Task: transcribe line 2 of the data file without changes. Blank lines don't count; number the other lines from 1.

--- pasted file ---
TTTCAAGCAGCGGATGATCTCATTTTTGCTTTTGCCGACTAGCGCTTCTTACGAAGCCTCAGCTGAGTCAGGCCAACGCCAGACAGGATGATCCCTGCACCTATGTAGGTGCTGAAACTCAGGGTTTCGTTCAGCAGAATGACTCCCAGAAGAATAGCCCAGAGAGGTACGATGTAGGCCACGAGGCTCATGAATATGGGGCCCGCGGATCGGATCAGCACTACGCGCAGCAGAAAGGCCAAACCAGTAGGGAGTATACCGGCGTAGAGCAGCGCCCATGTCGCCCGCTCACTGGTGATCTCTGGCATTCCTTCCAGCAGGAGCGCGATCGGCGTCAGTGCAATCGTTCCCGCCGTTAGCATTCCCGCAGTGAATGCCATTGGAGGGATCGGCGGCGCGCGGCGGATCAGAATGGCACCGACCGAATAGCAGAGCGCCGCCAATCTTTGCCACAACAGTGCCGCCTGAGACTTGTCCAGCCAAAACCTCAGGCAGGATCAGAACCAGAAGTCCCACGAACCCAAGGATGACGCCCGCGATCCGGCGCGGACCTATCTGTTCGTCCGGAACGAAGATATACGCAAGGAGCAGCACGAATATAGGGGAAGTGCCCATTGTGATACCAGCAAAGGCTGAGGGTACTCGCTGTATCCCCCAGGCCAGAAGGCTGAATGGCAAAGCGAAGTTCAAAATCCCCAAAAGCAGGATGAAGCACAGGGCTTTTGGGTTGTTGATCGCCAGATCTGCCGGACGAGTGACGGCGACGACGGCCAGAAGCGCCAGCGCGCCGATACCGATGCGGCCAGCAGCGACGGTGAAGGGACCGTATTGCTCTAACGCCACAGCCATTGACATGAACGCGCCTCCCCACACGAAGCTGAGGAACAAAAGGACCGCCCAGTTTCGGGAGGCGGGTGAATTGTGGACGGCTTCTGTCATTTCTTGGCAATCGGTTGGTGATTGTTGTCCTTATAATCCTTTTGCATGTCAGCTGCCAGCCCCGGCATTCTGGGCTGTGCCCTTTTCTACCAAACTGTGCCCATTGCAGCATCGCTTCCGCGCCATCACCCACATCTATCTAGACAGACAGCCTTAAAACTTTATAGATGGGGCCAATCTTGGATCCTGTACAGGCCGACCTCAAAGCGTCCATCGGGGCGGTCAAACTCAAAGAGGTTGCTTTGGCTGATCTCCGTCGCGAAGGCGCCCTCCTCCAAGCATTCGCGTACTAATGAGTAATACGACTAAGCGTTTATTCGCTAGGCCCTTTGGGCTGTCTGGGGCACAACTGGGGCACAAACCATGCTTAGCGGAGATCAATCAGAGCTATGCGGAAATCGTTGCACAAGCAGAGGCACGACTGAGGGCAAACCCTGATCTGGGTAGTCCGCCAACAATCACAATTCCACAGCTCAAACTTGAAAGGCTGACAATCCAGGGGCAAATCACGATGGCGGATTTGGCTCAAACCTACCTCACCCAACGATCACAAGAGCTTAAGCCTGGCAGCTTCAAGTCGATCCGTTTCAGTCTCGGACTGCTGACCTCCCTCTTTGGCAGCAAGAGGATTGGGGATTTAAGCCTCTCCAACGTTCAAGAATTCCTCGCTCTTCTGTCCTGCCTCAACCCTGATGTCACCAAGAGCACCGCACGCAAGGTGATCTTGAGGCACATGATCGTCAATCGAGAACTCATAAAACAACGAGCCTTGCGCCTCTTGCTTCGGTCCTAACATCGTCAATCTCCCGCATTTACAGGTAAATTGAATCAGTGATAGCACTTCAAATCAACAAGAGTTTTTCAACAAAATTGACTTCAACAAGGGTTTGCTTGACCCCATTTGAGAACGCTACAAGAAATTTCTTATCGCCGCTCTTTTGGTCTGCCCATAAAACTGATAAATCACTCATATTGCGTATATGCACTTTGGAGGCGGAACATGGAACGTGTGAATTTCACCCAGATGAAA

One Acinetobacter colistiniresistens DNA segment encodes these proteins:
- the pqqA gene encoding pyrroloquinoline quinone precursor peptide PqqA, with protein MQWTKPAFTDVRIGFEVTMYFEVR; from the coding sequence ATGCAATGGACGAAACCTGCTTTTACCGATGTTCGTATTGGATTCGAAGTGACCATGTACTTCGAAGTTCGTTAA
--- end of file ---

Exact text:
One Acinetobacter colistiniresistens DNA segment encodes these proteins: